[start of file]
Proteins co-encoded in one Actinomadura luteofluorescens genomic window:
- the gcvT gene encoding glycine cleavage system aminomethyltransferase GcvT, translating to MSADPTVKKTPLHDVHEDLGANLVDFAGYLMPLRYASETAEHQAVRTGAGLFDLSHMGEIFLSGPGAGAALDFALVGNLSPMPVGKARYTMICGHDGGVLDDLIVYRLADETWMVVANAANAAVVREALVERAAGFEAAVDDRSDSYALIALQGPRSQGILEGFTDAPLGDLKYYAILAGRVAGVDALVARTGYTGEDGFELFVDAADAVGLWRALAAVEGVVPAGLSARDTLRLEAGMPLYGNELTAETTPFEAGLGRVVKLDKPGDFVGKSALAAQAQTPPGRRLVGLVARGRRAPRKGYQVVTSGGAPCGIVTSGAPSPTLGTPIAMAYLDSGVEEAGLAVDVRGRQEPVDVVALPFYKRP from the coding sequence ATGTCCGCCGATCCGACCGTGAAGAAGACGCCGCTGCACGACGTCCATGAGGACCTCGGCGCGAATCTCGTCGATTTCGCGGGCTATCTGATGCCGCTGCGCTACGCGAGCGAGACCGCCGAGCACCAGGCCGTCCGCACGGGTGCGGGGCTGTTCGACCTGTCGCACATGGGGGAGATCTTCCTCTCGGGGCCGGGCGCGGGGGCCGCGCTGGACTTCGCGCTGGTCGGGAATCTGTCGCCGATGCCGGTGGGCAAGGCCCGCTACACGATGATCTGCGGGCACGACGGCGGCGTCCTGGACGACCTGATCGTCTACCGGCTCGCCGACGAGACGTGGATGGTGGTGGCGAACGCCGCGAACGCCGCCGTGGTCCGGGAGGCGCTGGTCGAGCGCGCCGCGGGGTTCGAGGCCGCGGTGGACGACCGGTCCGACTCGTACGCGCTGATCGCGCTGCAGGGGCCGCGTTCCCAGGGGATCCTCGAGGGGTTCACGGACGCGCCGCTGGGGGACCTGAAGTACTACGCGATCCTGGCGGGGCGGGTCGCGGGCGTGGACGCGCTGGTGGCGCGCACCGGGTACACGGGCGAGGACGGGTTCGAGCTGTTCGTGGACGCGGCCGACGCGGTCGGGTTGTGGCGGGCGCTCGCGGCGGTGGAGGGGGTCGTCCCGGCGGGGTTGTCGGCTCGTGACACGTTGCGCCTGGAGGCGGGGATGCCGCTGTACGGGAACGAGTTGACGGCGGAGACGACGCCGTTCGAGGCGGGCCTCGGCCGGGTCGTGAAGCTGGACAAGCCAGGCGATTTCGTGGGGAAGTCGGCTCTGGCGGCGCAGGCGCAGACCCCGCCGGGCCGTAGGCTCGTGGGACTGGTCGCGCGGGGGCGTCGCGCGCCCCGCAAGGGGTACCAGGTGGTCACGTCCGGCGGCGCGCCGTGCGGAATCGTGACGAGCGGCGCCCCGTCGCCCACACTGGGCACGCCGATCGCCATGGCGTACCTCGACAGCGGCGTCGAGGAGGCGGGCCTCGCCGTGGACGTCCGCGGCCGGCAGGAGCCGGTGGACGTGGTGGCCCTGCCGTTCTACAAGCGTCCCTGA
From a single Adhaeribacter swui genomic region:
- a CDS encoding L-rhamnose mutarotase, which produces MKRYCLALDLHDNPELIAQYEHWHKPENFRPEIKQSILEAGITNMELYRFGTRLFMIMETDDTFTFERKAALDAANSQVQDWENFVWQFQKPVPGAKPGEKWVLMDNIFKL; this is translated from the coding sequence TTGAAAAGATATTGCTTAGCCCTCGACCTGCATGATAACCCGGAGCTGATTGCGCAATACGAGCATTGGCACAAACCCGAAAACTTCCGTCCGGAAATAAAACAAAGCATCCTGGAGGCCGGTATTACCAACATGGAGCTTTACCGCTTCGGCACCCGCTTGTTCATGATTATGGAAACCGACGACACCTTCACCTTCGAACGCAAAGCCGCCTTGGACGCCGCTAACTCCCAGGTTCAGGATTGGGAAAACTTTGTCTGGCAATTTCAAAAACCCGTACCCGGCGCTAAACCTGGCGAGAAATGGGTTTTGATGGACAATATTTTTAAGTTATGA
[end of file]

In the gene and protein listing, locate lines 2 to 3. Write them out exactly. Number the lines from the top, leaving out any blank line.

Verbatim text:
- the gcvT gene encoding glycine cleavage system aminomethyltransferase GcvT, translating to MSADPTVKKTPLHDVHEDLGANLVDFAGYLMPLRYASETAEHQAVRTGAGLFDLSHMGEIFLSGPGAGAALDFALVGNLSPMPVGKARYTMICGHDGGVLDDLIVYRLADETWMVVANAANAAVVREALVERAAGFEAAVDDRSDSYALIALQGPRSQGILEGFTDAPLGDLKYYAILAGRVAGVDALVARTGYTGEDGFELFVDAADAVGLWRALAAVEGVVPAGLSARDTLRLEAGMPLYGNELTAETTPFEAGLGRVVKLDKPGDFVGKSALAAQAQTPPGRRLVGLVARGRRAPRKGYQVVTSGGAPCGIVTSGAPSPTLGTPIAMAYLDSGVEEAGLAVDVRGRQEPVDVVALPFYKRP from the coding sequence ATGTCCGCCGATCCGACCGTGAAGAAGACGCCGCTGCACGACGTCCATGAGGACCTCGGCGCGAATCTCGTCGATTTCGCGGGCTATCTGATGCCGCTGCGCTACGCGAGCGAGACCGCCGAGCACCAGGCCGTCCGCACGGGTGCGGGGCTGTTCGACCTGTCGCACATGGGGGAGATCTTCCTCTCGGGGCCGGGCGCGGGGGCCGCGCTGGACTTCGCGCTGGTCGGGAATCTGTCGCCGATGCCGGTGGGCAAGGCCCGCTACACGATGATCTGCGGGCACGACGGCGGCGTCCTGGACGACCTGATCGTCTACCGGCTCGCCGACGAGACGTGGATGGTGGTGGCGAACGCCGCGAACGCCGCCGTGGTCCGGGAGGCGCTGGTCGAGCGCGCCGCGGGGTTCGAGGCCGCGGTGGACGACCGGTCCGACTCGTACGCGCTGATCGCGCTGCAGGGGCCGCGTTCCCAGGGGATCCTCGAGGGGTTCACGGACGCGCCGCTGGGGGACCTGAAGTACTACGCGATCCTGGCGGGGCGGGTCGCGGGCGTGGACGCGCTGGTGGCGCGCACCGGGTACACGGGCGAGGACGGGTTCGAGCTGTTCGTGGACGCGGCCGACGCGGTCGGGTTGTGGCGGGCGCTCGCGGCGGTGGAGGGGGTCGTCCCGGCGGGGTTGTCGGCTCGTGACACGTTGCGCCTGGAGGCGGGGATGCCGCTGTACGGGAACGAGTTGACGGCGGAGACGACGCCGTTCGAGGCGGGCCTCGGCCGGGTCGTGAAGCTGGACAAGCCAGGCGATTTCGTGGGGAAGTCGGCTCTGGCGGCGCAGGCGCAGACCCCGCCGGGCCGTAGGCTCGTGGGACTGGTCGCGCGGGGGCGTCGCGCGCCCCGCAAGGGGTACCAGGTGGTCACGTCCGGCGGCGCGCCGTGCGGAATCGTGACGAGCGGCGCCCCGTCGCCCACACTGGGCACGCCGATCGCCATGGCGTACCTCGACAGCGGCGTCGAGGAGGCGGGCCTCGCCGTGGACGTCCGCGGCCGGCAGGAGCCGGTGGACGTGGTGGCCCTGCCGTTCTACAAGCGTCCCTGA
From a single Adhaeribacter swui genomic region: